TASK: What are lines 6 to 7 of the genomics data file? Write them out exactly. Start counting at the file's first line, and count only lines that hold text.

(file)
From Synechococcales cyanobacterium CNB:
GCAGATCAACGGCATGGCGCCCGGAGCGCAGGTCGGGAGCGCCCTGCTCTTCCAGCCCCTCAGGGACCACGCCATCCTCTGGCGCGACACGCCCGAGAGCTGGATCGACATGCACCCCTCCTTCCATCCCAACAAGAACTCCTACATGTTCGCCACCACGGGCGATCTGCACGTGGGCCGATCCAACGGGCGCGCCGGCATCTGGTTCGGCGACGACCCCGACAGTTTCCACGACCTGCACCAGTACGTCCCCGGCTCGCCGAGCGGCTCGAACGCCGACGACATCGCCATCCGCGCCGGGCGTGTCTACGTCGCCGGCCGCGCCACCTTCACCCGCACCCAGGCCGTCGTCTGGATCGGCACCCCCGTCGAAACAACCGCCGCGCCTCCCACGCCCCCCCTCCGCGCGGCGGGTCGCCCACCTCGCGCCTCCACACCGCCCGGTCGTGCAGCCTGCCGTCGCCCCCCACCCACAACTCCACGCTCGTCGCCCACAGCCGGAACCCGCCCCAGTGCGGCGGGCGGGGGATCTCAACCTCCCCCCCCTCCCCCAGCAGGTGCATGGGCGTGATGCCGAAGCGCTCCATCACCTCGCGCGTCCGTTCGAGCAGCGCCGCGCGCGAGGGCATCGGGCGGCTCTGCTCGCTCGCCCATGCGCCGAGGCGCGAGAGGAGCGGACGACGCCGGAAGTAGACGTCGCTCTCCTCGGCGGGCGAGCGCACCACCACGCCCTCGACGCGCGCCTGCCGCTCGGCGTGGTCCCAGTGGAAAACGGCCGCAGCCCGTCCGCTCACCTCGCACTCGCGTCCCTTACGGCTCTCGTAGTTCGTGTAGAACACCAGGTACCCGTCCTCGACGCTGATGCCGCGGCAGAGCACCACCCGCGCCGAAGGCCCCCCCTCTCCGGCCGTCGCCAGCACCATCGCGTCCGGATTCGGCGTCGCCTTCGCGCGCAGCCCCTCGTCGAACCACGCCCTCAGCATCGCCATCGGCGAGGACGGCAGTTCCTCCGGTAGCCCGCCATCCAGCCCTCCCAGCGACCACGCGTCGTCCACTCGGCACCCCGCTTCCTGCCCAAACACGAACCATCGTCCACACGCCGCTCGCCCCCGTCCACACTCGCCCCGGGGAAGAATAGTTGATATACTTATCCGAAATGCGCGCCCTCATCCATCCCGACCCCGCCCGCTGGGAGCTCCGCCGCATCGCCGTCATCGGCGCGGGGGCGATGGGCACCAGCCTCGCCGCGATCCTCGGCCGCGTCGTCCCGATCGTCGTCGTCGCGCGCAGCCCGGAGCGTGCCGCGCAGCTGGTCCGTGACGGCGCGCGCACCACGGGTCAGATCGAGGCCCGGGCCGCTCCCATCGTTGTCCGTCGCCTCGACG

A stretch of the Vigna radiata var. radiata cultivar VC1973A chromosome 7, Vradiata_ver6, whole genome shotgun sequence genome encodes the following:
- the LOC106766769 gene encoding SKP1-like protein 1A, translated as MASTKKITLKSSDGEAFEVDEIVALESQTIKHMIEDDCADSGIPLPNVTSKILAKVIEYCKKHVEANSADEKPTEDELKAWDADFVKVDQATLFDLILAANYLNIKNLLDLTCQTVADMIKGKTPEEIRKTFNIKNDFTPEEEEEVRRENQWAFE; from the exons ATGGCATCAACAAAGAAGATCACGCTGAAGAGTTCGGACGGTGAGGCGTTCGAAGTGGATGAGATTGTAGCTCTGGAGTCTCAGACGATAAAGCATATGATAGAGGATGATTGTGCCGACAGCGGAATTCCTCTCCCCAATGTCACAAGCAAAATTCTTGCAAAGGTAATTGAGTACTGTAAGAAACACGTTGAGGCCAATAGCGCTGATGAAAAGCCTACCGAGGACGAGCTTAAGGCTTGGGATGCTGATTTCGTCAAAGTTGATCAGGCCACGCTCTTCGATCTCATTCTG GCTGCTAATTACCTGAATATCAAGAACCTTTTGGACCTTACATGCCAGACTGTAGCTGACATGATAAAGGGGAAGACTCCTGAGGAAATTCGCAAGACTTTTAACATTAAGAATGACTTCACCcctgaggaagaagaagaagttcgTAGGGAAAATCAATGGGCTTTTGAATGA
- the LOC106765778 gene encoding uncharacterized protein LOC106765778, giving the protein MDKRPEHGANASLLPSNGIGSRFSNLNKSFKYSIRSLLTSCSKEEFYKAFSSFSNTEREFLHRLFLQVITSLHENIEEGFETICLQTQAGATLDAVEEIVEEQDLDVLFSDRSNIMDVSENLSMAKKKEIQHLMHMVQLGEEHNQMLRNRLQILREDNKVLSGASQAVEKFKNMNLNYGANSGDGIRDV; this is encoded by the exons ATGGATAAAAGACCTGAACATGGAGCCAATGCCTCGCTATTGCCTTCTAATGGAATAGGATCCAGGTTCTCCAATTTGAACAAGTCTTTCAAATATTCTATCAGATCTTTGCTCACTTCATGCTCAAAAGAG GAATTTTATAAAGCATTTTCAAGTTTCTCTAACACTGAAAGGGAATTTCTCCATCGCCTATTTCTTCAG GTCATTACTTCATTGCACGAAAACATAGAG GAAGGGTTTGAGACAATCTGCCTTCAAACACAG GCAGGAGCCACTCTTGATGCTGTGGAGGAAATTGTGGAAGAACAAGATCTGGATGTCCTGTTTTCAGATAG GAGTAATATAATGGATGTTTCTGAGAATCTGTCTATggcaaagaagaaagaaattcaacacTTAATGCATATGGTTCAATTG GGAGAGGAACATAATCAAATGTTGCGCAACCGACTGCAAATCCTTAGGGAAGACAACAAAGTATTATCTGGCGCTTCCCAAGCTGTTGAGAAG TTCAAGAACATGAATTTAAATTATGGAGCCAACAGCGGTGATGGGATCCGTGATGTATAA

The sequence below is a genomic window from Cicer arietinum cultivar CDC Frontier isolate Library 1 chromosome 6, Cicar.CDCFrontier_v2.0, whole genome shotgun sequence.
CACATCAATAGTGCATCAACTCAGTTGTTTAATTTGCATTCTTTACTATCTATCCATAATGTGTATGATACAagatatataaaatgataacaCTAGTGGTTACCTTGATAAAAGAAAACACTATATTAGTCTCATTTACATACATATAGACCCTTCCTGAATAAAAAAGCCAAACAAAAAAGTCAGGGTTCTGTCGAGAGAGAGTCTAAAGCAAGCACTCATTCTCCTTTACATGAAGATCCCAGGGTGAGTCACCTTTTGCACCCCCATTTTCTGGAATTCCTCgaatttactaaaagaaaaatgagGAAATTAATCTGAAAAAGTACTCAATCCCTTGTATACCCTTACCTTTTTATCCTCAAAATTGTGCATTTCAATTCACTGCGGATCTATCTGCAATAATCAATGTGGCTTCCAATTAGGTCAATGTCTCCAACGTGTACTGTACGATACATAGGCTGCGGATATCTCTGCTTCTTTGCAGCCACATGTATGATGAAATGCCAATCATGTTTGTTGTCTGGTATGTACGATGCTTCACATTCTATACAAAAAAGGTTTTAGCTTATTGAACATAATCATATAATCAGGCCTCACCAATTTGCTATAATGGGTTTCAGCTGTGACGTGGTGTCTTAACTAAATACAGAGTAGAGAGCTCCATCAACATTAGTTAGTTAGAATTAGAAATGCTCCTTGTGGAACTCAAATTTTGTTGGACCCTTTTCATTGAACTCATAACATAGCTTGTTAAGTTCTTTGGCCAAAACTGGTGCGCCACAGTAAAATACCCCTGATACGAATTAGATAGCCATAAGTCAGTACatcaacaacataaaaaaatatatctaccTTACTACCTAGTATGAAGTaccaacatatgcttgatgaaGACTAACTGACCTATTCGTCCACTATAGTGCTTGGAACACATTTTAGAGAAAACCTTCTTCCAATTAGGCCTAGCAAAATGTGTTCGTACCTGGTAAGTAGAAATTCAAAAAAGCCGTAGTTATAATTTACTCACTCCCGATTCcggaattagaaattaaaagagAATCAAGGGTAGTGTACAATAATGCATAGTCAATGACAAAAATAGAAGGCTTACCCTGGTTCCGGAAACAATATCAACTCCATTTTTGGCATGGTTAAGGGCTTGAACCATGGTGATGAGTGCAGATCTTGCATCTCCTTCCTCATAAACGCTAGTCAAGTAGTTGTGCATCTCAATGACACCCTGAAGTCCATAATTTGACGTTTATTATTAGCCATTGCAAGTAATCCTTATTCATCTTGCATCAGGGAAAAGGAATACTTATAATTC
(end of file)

The sequence below is a genomic window from Cicer arietinum cultivar CDC Frontier isolate Library 1 chromosome 6, Cicar.CDCFrontier_v2.0, whole genome shotgun sequence.
CACATCAATAGTGCATCAACTCAGTTGTTTAATTTGCATTCTTTACTATCTATCCATAATGTGTATGATACAagatatataaaatgataacaCTAGTGGTTACCTTGATAAAAGAAAACACTATATTAGTCTCATTTACATACATATAGACCCTTCCTGAATAAAAAAGCCAAACAAAAAAGTCAGGGTTCTGTCGAGAGAGAGTCTAAAGCAAGCACTCATTCTCCTTTACATGAAGATCCCAGGGTGAGTCACCTTTTGCACCCCCATTTTCTGGAATTCCTCgaatttactaaaagaaaaatgagGAAATTAATCTGAAAAAGTACTCAATCCCTTGTATACCCTTACCTTTTTATCCTCAAAATTGTGCATTTCAATTCACTGCGGATCTATCTGCAATAATCAATGTGGCTTCCAATTAGGTCAATGTCTCCAACGTGTACTGTACGATACATAGGCTGCGGATATCTCTGCTTCTTTGCAGCCACATGTATGATGAAATGCCAATCATGTTTGTTGTCTGGTATGTACGATGCTTCACATTCTATACAAAAAAGGTTTTAGCTTATTGAACATAATCATATAATCAGGCCTCACCAATTTGCTATAATGGGTTTCAGCTGTGACGTGGTGTCTTAACTAAATACAGAGTAGAGAGCTCCATCAACATTAGTTAGTTAGAATTAGAAATGCTCCTTGTGGAACTCAAATTTTGTTGGACCCTTTTCATTGAACTCATAACATAGCTTGTTAAGTTCTTTGGCCAAAACTGGTGCGCCACAGTAAAATACCCCTGATACGAATTAGATAGCCATAAGTCAGTACatcaacaacataaaaaaatatatctaccTTACTACCTAGTATGAAGTaccaacatatgcttgatgaaGACTAACTGACCTATTCGTCCACTATAGTGCTTGGAACACATTTTAGAGAAAACCTTCTTCCAATTAGGCCTAGCAAAATGTGTTCGTACCTGGTAAGTAGAAATTCAAAAAAGCCGTAGTTATAATTTACTCACTCCCGATTCcggaattagaaattaaaagagAATCAAGGGTAGTGTACAATAATGCATAGTCAATGACAAAAATAGAAGGCTTACCCTGGTTCCGGAAACAATATCAACTCCATTTTTGGCATGGTTAAGGGCTTGAACCATGGTGATGAGTGCAGATCTTGCATCTCCTTCCTCATAAACGCTAGTCAAGTAGTTGTGCATCTCAATGACACCCTGAAGTCCATAATTTGACGTTTATTATTAGCCATTGCAAGTAATCCTTATTCATCTTGCATCAGGGAAAAGGAATACTTATAATTC